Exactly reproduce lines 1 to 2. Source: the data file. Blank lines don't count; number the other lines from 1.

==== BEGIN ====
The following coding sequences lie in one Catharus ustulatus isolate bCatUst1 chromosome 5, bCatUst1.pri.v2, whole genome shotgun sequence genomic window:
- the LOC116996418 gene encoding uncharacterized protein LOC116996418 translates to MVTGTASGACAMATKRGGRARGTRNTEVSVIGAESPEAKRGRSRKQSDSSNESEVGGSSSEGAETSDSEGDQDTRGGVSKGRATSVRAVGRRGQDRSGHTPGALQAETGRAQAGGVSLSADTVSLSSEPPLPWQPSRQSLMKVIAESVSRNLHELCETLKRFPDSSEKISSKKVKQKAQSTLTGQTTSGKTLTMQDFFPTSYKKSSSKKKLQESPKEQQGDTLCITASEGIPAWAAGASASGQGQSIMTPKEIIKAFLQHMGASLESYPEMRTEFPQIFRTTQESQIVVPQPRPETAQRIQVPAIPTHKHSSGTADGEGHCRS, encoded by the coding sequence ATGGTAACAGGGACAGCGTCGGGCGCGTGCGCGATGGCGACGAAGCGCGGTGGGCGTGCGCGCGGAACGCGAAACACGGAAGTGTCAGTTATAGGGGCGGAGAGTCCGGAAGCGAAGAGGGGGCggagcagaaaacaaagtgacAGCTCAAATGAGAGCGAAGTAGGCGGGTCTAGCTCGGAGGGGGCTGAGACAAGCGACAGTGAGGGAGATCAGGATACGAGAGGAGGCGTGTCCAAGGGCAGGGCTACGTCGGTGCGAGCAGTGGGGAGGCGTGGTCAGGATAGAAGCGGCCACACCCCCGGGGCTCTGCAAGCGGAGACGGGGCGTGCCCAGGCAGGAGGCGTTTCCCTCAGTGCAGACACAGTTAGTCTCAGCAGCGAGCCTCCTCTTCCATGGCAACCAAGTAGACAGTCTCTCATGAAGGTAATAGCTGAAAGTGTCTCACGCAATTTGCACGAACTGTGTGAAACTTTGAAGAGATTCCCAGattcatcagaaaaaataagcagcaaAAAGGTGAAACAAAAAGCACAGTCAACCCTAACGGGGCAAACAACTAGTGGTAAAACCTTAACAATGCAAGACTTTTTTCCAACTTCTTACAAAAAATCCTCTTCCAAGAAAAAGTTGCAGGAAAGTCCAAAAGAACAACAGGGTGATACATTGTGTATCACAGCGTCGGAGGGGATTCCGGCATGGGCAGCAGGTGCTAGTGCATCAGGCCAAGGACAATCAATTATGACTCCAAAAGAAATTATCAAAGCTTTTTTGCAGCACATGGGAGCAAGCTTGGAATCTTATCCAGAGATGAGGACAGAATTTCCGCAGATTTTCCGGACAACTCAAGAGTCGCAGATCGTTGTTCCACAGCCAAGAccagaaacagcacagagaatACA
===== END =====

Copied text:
The following coding sequences lie in one Catharus ustulatus isolate bCatUst1 chromosome 5, bCatUst1.pri.v2, whole genome shotgun sequence genomic window:
- the LOC116996418 gene encoding uncharacterized protein LOC116996418 translates to MVTGTASGACAMATKRGGRARGTRNTEVSVIGAESPEAKRGRSRKQSDSSNESEVGGSSSEGAETSDSEGDQDTRGGVSKGRATSVRAVGRRGQDRSGHTPGALQAETGRAQAGGVSLSADTVSLSSEPPLPWQPSRQSLMKVIAESVSRNLHELCETLKRFPDSSEKISSKKVKQKAQSTLTGQTTSGKTLTMQDFFPTSYKKSSSKKKLQESPKEQQGDTLCITASEGIPAWAAGASASGQGQSIMTPKEIIKAFLQHMGASLESYPEMRTEFPQIFRTTQESQIVVPQPRPETAQRIQVPAIPTHKHSSGTADGEGHCRS, encoded by the coding sequence ATGGTAACAGGGACAGCGTCGGGCGCGTGCGCGATGGCGACGAAGCGCGGTGGGCGTGCGCGCGGAACGCGAAACACGGAAGTGTCAGTTATAGGGGCGGAGAGTCCGGAAGCGAAGAGGGGGCggagcagaaaacaaagtgacAGCTCAAATGAGAGCGAAGTAGGCGGGTCTAGCTCGGAGGGGGCTGAGACAAGCGACAGTGAGGGAGATCAGGATACGAGAGGAGGCGTGTCCAAGGGCAGGGCTACGTCGGTGCGAGCAGTGGGGAGGCGTGGTCAGGATAGAAGCGGCCACACCCCCGGGGCTCTGCAAGCGGAGACGGGGCGTGCCCAGGCAGGAGGCGTTTCCCTCAGTGCAGACACAGTTAGTCTCAGCAGCGAGCCTCCTCTTCCATGGCAACCAAGTAGACAGTCTCTCATGAAGGTAATAGCTGAAAGTGTCTCACGCAATTTGCACGAACTGTGTGAAACTTTGAAGAGATTCCCAGattcatcagaaaaaataagcagcaaAAAGGTGAAACAAAAAGCACAGTCAACCCTAACGGGGCAAACAACTAGTGGTAAAACCTTAACAATGCAAGACTTTTTTCCAACTTCTTACAAAAAATCCTCTTCCAAGAAAAAGTTGCAGGAAAGTCCAAAAGAACAACAGGGTGATACATTGTGTATCACAGCGTCGGAGGGGATTCCGGCATGGGCAGCAGGTGCTAGTGCATCAGGCCAAGGACAATCAATTATGACTCCAAAAGAAATTATCAAAGCTTTTTTGCAGCACATGGGAGCAAGCTTGGAATCTTATCCAGAGATGAGGACAGAATTTCCGCAGATTTTCCGGACAACTCAAGAGTCGCAGATCGTTGTTCCACAGCCAAGAccagaaacagcacagagaatACA